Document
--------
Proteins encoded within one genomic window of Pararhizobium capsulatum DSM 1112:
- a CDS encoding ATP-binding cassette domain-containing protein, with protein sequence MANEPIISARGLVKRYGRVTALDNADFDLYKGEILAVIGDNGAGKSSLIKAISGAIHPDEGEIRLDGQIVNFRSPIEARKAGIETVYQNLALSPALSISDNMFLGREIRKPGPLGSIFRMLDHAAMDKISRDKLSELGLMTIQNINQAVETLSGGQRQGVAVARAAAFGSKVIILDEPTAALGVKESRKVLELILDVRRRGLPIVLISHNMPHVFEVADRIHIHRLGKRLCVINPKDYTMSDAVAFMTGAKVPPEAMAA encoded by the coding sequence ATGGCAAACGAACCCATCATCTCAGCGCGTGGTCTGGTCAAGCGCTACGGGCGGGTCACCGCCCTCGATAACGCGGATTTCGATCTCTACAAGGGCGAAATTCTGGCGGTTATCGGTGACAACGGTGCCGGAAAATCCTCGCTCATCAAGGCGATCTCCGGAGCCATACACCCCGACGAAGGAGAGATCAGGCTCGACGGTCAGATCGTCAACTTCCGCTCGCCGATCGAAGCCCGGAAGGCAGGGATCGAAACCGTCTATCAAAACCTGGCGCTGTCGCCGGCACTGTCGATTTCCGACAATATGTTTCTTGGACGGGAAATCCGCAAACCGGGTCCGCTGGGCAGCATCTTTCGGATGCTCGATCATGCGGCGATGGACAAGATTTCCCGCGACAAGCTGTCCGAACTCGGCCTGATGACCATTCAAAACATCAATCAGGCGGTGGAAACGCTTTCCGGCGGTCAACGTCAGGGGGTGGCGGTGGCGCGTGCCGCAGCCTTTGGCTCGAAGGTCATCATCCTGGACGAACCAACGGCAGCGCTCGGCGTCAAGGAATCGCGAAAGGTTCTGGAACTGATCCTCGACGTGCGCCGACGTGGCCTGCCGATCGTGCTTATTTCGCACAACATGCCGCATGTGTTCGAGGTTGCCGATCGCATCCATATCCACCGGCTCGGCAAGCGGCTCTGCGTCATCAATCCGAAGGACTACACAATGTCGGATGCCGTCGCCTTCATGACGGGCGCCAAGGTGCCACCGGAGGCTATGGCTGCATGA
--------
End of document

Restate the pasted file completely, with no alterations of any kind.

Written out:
Proteins encoded within one genomic window of Pararhizobium capsulatum DSM 1112:
- a CDS encoding ATP-binding cassette domain-containing protein, with protein sequence MANEPIISARGLVKRYGRVTALDNADFDLYKGEILAVIGDNGAGKSSLIKAISGAIHPDEGEIRLDGQIVNFRSPIEARKAGIETVYQNLALSPALSISDNMFLGREIRKPGPLGSIFRMLDHAAMDKISRDKLSELGLMTIQNINQAVETLSGGQRQGVAVARAAAFGSKVIILDEPTAALGVKESRKVLELILDVRRRGLPIVLISHNMPHVFEVADRIHIHRLGKRLCVINPKDYTMSDAVAFMTGAKVPPEAMAA encoded by the coding sequence ATGGCAAACGAACCCATCATCTCAGCGCGTGGTCTGGTCAAGCGCTACGGGCGGGTCACCGCCCTCGATAACGCGGATTTCGATCTCTACAAGGGCGAAATTCTGGCGGTTATCGGTGACAACGGTGCCGGAAAATCCTCGCTCATCAAGGCGATCTCCGGAGCCATACACCCCGACGAAGGAGAGATCAGGCTCGACGGTCAGATCGTCAACTTCCGCTCGCCGATCGAAGCCCGGAAGGCAGGGATCGAAACCGTCTATCAAAACCTGGCGCTGTCGCCGGCACTGTCGATTTCCGACAATATGTTTCTTGGACGGGAAATCCGCAAACCGGGTCCGCTGGGCAGCATCTTTCGGATGCTCGATCATGCGGCGATGGACAAGATTTCCCGCGACAAGCTGTCCGAACTCGGCCTGATGACCATTCAAAACATCAATCAGGCGGTGGAAACGCTTTCCGGCGGTCAACGTCAGGGGGTGGCGGTGGCGCGTGCCGCAGCCTTTGGCTCGAAGGTCATCATCCTGGACGAACCAACGGCAGCGCTCGGCGTCAAGGAATCGCGAAAGGTTCTGGAACTGATCCTCGACGTGCGCCGACGTGGCCTGCCGATCGTGCTTATTTCGCACAACATGCCGCATGTGTTCGAGGTTGCCGATCGCATCCATATCCACCGGCTCGGCAAGCGGCTCTGCGTCATCAATCCGAAGGACTACACAATGTCGGATGCCGTCGCCTTCATGACGGGCGCCAAGGTGCCACCGGAGGCTATGGCTGCATGA